1. Who is Ismahadie and what does he do at the Esplanade?
2. What were some of Ismahadie’s misconception about someone working in Lighting Design?
3. According to Ismahadie, what were the two aspects of lighting and how did he feel about it?
4. What kind of shows or performances did Ismahadie highlight that lighting is able to enhance, and what were some of the effects of lighting?
5. What were some of the things that Ismahadie mentioned that contributed to the meaningfulness of his job as a Technical Manager at Esplanade, one that is ‘behind-the-scenes’?
6. What were some of Ismahadie’s advice to a young person pursuing a career like his?
Download and refer to Handout 3: Educator's Notes on Elements of Lighting Design for suggested answers.
Distribute Handout 1: Quiz on Elements of Lighting Design. Instruct students to complete the quiz only after completing Activities 2 and 3.
Building a Theatre Stage
1. Fold two sheets of the black construction paper in half; Stand them up like a “greeting card’ to create theatre walls. Use another sheet as a theatre floor. There should be a completely black space for students to experiment with various lighting options.
2. Arrange the stationery items on the theatre stage.
3. Turn off the classroom lights.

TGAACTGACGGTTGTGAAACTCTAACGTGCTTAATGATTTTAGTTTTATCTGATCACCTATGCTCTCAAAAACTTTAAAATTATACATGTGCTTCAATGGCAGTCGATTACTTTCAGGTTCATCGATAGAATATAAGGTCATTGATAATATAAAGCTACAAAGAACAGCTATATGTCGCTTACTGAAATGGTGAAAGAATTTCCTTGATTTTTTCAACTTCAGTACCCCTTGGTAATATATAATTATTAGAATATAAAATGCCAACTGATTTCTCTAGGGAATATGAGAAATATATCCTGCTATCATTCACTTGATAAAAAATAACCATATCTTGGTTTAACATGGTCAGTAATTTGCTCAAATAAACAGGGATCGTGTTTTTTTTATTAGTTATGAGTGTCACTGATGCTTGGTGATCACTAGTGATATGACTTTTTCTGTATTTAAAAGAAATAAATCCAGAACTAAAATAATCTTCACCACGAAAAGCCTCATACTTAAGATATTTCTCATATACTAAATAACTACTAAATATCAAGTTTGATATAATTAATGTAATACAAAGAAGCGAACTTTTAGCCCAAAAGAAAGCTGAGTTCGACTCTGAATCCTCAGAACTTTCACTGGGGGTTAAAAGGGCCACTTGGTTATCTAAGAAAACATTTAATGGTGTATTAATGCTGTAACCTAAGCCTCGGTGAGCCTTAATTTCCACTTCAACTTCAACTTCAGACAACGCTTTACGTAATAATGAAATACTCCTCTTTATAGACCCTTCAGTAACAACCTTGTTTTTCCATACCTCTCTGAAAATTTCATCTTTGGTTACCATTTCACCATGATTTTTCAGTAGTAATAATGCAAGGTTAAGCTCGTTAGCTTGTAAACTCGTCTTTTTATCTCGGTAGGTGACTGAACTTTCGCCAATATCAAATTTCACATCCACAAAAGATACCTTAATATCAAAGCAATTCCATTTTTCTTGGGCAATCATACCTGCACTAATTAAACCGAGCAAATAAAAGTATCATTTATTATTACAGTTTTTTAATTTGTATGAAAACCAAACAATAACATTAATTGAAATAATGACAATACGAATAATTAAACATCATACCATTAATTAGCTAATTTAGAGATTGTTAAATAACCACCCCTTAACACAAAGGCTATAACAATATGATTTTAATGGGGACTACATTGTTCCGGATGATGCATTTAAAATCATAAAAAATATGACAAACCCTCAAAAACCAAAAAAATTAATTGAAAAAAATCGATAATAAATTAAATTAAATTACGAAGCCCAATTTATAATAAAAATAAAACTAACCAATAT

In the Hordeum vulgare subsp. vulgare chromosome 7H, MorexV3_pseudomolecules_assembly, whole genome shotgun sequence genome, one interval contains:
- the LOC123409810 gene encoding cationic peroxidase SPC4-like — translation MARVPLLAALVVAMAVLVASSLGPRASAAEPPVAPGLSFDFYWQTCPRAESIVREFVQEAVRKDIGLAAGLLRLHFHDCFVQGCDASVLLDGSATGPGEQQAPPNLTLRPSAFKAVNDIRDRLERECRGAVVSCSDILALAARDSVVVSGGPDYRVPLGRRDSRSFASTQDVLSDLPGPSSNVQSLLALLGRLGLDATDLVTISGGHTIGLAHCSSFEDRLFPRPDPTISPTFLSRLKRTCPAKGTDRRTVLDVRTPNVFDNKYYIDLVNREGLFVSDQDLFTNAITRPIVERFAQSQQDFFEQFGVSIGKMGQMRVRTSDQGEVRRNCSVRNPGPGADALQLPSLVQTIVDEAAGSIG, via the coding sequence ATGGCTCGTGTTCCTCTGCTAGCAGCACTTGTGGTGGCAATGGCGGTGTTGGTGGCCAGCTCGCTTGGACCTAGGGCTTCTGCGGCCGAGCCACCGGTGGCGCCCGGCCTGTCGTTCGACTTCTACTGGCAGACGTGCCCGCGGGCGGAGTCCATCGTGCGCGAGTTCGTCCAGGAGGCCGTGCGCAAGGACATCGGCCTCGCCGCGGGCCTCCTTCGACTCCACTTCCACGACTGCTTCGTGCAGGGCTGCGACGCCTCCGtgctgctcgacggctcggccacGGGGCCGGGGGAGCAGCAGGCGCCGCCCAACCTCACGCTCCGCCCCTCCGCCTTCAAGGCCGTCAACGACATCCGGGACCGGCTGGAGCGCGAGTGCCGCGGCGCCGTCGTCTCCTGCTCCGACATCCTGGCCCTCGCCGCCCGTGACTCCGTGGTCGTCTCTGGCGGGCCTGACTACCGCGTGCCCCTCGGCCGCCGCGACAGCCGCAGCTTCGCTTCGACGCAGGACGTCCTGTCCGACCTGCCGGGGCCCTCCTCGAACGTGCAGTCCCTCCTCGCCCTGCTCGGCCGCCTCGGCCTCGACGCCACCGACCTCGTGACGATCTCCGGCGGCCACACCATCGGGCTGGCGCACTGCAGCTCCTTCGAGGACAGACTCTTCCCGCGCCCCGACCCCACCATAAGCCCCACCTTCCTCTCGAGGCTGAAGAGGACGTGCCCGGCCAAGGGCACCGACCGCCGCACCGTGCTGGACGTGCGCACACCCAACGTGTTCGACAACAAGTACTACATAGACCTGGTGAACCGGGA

4. Using the torchlight, ‘light’ the items on the stage. Explore the following:
5. Arrange the stationery items on the theatre stage.
1. Use plastic toys to relate the use of lights to the scale of the performer
Explore the potential and possibility of light as an element of design. This activity allows students to explore lighting in its bare form, in isolation, by using a single (and multiple) light source(s), neutral paper and neutral items. Teachers may also guide the discussion further, putting light in context with the actor, line, scale, color and texture. Allow students to experiment and discover on their own by reconfiguring the items and try new angles.
2. Further exploration of the role of light in visual storytelling
The exercise can be elaborated with multiple flashlights, different type bulbs (incandescent, tungsten vs. LED), gel colour pieces, a larger model of the “theatre” space, more elaborate sets/items used, more time to create an environment, introduction of color and texture, etc. This will further illustrate the skill and considered nuances it takes to truly recreate a specific look on stage.
Distribute Handout 2: Facial Lighting. In this task, students should aim to fully harness the ability of light to illuminate the actors (especially the facials on stage). Refer students to Handout 2. Using the facial template provided in Handout 2, suggest how light and shadows can create various facial effects.
Shade the effect on the face if there is/are...
Refer to Handout 2: Body Figure Lighting. In this task, students should also be able to imagine the effects of light in casting shadows of the human body in a performance space. Using the template in Handout 2, explore the effects of light when placed and coming from different parts of the stage. Students may shade the shadow on the stage floor.
Below is a diagrammatic suggestion of directions of where the lighting source can be placed. Teachers and students may feel free to experiment or introduce new directions.
Khairul Nizam is a theatre and drama educator in Singapore. He has shared his teaching practices through conferences, open classrooms, and on international sharing panels. He is currently serving as the Vice-President of Singapore Drama Educators Association (SDEA).